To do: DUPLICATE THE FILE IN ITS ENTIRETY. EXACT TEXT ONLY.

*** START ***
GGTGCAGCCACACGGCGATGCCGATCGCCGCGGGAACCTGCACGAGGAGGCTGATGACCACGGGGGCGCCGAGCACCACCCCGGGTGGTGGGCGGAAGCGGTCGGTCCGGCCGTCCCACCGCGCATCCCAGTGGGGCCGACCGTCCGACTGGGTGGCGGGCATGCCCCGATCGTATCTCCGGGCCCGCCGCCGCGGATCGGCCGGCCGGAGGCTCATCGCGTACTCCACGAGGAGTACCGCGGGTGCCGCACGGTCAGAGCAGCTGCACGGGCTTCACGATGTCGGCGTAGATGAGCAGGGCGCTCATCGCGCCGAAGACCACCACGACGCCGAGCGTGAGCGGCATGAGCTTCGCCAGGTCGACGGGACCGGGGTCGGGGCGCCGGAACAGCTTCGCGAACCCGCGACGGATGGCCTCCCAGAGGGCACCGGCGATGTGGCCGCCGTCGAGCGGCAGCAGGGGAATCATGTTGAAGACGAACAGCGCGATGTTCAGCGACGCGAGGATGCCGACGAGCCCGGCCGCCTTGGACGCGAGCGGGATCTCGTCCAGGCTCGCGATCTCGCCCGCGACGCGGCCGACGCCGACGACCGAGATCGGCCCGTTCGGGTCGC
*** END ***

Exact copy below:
GGTGCAGCCACACGGCGATGCCGATCGCCGCGGGAACCTGCACGAGGAGGCTGATGACCACGGGGGCGCCGAGCACCACCCCGGGTGGTGGGCGGAAGCGGTCGGTCCGGCCGTCCCACCGCGCATCCCAGTGGGGCCGACCGTCCGACTGGGTGGCGGGCATGCCCCGATCGTATCTCCGGGCCCGCCGCCGCGGATCGGCCGGCCGGAGGCTCATCGCGTACTCCACGAGGAGTACCGCGGGTGCCGCACGGTCAGAGCAGCTGCACGGGCTTCACGATGTCGGCGTAGATGAGCAGGGCGCTCATCGCGCCGAAGACCACCACGACGCCGAGCGTGAGCGGCATGAGCTTCGCCAGGTCGACGGGACCGGGGTCGGGGCGCCGGAACAGCTTCGCGAACCCGCGACGGATGGCCTCCCAGAGGGCACCGGCGATGTGGCCGCCGTCGAGCGGCAGCAGGGGAATCATGTTGAAGACGAACAGCGCGATGTTCAGCGACGCGAGGATGCCGACGAGCCCGGCCGCCTTGGACGCGAGCGGGATCTCGTCCAGGCTCGCGATCTCGCCCGCGACGCGGCCGACGCCGACGACCGAGATCGGCCCGTTCGGGTCGC